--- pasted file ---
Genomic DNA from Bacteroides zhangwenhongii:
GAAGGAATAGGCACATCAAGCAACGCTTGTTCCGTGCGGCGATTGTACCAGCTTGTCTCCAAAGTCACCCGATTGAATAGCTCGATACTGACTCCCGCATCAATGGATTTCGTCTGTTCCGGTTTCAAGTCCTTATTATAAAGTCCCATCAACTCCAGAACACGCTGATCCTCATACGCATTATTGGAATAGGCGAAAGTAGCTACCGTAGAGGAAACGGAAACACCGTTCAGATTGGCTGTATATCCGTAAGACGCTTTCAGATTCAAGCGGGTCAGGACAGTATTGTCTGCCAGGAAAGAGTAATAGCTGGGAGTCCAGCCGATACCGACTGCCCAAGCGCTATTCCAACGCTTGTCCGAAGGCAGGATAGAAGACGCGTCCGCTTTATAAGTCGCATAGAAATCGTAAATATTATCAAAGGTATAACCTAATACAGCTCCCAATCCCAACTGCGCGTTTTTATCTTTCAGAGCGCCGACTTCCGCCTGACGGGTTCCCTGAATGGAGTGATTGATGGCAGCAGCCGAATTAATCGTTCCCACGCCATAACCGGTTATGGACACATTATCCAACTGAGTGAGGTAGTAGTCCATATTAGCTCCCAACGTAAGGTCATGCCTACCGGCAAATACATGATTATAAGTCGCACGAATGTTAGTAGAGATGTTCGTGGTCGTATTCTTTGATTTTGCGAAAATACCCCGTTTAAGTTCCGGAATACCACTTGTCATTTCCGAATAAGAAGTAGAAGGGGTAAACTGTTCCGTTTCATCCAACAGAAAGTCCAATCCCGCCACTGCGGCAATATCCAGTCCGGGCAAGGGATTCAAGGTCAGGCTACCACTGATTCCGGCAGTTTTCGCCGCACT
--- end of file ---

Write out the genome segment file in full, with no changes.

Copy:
Genomic DNA from Bacteroides zhangwenhongii:
GAAGGAATAGGCACATCAAGCAACGCTTGTTCCGTGCGGCGATTGTACCAGCTTGTCTCCAAAGTCACCCGATTGAATAGCTCGATACTGACTCCCGCATCAATGGATTTCGTCTGTTCCGGTTTCAAGTCCTTATTATAAAGTCCCATCAACTCCAGAACACGCTGATCCTCATACGCATTATTGGAATAGGCGAAAGTAGCTACCGTAGAGGAAACGGAAACACCGTTCAGATTGGCTGTATATCCGTAAGACGCTTTCAGATTCAAGCGGGTCAGGACAGTATTGTCTGCCAGGAAAGAGTAATAGCTGGGAGTCCAGCCGATACCGACTGCCCAAGCGCTATTCCAACGCTTGTCCGAAGGCAGGATAGAAGACGCGTCCGCTTTATAAGTCGCATAGAAATCGTAAATATTATCAAAGGTATAACCTAATACAGCTCCCAATCCCAACTGCGCGTTTTTATCTTTCAGAGCGCCGACTTCCGCCTGACGGGTTCCCTGAATGGAGTGATTGATGGCAGCAGCCGAATTAATCGTTCCCACGCCATAACCGGTTATGGACACATTATCCAACTGAGTGAGGTAGTAGTCCATATTAGCTCCCAACGTAAGGTCATGCCTACCGGCAAATACATGATTATAAGTCGCACGAATGTTAGTAGAGATGTTCGTGGTCGTATTCTTTGATTTTGCGAAAATACCCCGTTTAAGTTCCGGAATACCACTTGTCATTTCCGAATAAGAAGTAGAAGGGGTAAACTGTTCCGTTTCATCCAACAGAAAGTCCAATCCCGCCACTGCGGCAATATCCAGTCCGGGCAAGGGATTCAAGGTCAGGCTACCACTGATTCCGGCAGTTTTCGCCGCACT